Self-assembly of mitochondria-specific peptide amphiphiles amplifying lung cancer cell death through targeting the VDAC1–hexokinase-II complex†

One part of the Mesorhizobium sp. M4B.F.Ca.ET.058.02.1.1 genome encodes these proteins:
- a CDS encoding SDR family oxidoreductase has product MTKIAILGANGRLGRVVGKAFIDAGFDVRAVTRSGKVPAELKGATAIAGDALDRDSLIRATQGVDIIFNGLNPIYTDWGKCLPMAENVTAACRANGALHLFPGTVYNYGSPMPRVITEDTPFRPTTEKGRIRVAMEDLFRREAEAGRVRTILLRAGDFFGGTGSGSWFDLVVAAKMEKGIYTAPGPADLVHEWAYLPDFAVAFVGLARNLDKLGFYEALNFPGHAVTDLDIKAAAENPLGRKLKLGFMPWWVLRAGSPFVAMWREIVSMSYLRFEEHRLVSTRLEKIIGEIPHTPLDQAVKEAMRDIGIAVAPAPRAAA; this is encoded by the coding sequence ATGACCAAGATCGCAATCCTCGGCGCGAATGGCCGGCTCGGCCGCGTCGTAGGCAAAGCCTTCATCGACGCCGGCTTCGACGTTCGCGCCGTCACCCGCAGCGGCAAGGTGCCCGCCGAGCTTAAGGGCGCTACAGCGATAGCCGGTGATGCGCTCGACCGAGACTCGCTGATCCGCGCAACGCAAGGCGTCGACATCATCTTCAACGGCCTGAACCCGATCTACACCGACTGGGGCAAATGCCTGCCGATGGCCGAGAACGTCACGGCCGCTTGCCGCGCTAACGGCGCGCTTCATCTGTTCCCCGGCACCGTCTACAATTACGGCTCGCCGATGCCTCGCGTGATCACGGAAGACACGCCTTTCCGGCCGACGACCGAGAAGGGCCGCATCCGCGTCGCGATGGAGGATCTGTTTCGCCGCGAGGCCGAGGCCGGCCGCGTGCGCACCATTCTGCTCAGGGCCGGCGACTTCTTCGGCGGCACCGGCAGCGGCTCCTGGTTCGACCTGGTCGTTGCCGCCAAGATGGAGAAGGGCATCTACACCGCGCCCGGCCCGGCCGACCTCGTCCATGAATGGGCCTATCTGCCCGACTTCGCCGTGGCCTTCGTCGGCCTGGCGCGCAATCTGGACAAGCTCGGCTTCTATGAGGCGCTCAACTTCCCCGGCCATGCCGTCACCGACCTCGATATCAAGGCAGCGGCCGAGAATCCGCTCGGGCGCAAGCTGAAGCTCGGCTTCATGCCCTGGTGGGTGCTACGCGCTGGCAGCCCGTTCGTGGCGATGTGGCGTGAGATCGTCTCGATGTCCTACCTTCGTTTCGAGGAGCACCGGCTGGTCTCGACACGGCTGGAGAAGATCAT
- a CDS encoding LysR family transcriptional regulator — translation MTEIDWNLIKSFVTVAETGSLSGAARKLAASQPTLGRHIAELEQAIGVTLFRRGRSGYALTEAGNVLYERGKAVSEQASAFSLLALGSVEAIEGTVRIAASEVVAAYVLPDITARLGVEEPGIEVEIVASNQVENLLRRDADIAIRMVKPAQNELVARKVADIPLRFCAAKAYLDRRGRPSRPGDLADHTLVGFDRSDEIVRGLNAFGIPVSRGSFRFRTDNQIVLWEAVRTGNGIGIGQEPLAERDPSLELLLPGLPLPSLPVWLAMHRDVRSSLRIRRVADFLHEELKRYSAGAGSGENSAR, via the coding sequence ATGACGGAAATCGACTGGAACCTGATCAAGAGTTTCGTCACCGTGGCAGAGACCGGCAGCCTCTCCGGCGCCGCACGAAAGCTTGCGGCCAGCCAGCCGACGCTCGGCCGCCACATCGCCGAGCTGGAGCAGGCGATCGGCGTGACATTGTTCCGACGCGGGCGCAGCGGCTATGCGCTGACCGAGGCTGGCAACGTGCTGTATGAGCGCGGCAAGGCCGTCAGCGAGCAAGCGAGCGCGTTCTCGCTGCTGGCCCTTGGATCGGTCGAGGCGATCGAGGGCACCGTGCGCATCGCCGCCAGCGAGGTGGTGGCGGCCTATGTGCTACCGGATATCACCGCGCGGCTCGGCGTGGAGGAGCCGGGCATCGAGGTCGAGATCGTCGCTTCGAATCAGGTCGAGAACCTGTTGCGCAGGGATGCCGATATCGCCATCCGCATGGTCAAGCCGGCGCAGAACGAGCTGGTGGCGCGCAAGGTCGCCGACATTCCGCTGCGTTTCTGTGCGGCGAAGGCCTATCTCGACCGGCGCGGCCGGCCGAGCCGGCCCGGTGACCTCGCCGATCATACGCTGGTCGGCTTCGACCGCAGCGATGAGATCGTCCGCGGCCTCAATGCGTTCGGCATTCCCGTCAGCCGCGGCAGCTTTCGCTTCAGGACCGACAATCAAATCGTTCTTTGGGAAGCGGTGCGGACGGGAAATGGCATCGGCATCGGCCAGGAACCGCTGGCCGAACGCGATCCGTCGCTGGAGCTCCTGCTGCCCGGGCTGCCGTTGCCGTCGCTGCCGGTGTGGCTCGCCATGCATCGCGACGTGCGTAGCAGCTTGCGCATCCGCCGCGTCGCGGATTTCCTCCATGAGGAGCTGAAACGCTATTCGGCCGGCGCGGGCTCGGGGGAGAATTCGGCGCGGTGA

Mitochondria-targeting peptides represent an emergent tool for cancer inhibition. Here supramolecular assemblies of novel amphiphilic cell-penetrating peptides for targeting cancer cell mitochondria are reported. The employed strategy aims at amplifying the apoptotic stimuli by weakening the mitochondrial VDAC1 (voltage-dependent anion channel-1)–hexokinase-II (HK-II) interaction. Peptide engineering is performed with the N-terminus of the HK-II protein, which binds to VDAC1. First, a designed positively charged segment (pKV) is anchored to the specific 15 amino acid sequence (MIASHLLAYFFTELN) to yield a cell-penetrating peptide (pHK-pKV). Second, a lipid chain (Pal) is conjugated to the N-terminus of pHK-pKV in order to enhance the intracellular delivery of the HK-II scaffold. The self-assembly properties of these two synthetic peptides are investigated by synchrotron small-angle X-ray scattering (BioSAXS) and cryogenic transmission electron (cryo-TEM) imaging, which evidence the formation of nanoassemblies of ellipsoid-like shapes. Circular dichroism (CD) spectroscopy demonstrates the induction of partial α-helical structures in the amphiphilic peptides. Confocal microscopy reveals the specific mitochondrial location of Pal-pHK-pKV assemblies in human non-small cell lung cancer (NSCLC) A549 cells. The cytotoxicity and apoptotic studies indicate the enhanced bioactivity of Pal-pHK-pKV self-assembled reservoirs, which cause massive A549 cell death with regard to pHK-pKV. Of significance, Pal-pHK-pKV treatment of non-cancerous NCM460 cells resulted in substantially lower cytotoxicity. The results demonstrate the potential of self-assembled lipo-peptide (HK-II-derived) conjugates as a promising strategy in cancer therapy.